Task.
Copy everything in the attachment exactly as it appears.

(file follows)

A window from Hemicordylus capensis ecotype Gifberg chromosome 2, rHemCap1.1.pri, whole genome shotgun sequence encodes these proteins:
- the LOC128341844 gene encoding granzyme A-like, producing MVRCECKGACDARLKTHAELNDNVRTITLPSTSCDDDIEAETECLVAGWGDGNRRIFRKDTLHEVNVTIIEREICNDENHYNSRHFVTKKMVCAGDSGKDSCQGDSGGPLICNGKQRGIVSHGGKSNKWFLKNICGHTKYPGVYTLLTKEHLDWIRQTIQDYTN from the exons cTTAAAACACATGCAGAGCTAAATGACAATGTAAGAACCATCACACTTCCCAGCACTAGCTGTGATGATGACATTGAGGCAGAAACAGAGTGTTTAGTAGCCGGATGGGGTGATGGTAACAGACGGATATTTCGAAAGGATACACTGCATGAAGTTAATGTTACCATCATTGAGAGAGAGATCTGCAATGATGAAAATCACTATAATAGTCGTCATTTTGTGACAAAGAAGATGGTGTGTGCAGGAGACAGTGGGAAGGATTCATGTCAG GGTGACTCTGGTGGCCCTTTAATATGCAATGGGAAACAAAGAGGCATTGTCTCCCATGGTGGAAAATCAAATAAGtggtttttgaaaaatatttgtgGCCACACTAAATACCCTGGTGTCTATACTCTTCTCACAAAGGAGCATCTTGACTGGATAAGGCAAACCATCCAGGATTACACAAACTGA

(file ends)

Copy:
A window from Hemicordylus capensis ecotype Gifberg chromosome 2, rHemCap1.1.pri, whole genome shotgun sequence encodes these proteins:
- the LOC128341844 gene encoding granzyme A-like, producing MVRCECKGACDARLKTHAELNDNVRTITLPSTSCDDDIEAETECLVAGWGDGNRRIFRKDTLHEVNVTIIEREICNDENHYNSRHFVTKKMVCAGDSGKDSCQGDSGGPLICNGKQRGIVSHGGKSNKWFLKNICGHTKYPGVYTLLTKEHLDWIRQTIQDYTN from the exons cTTAAAACACATGCAGAGCTAAATGACAATGTAAGAACCATCACACTTCCCAGCACTAGCTGTGATGATGACATTGAGGCAGAAACAGAGTGTTTAGTAGCCGGATGGGGTGATGGTAACAGACGGATATTTCGAAAGGATACACTGCATGAAGTTAATGTTACCATCATTGAGAGAGAGATCTGCAATGATGAAAATCACTATAATAGTCGTCATTTTGTGACAAAGAAGATGGTGTGTGCAGGAGACAGTGGGAAGGATTCATGTCAG GGTGACTCTGGTGGCCCTTTAATATGCAATGGGAAACAAAGAGGCATTGTCTCCCATGGTGGAAAATCAAATAAGtggtttttgaaaaatatttgtgGCCACACTAAATACCCTGGTGTCTATACTCTTCTCACAAAGGAGCATCTTGACTGGATAAGGCAAACCATCCAGGATTACACAAACTGA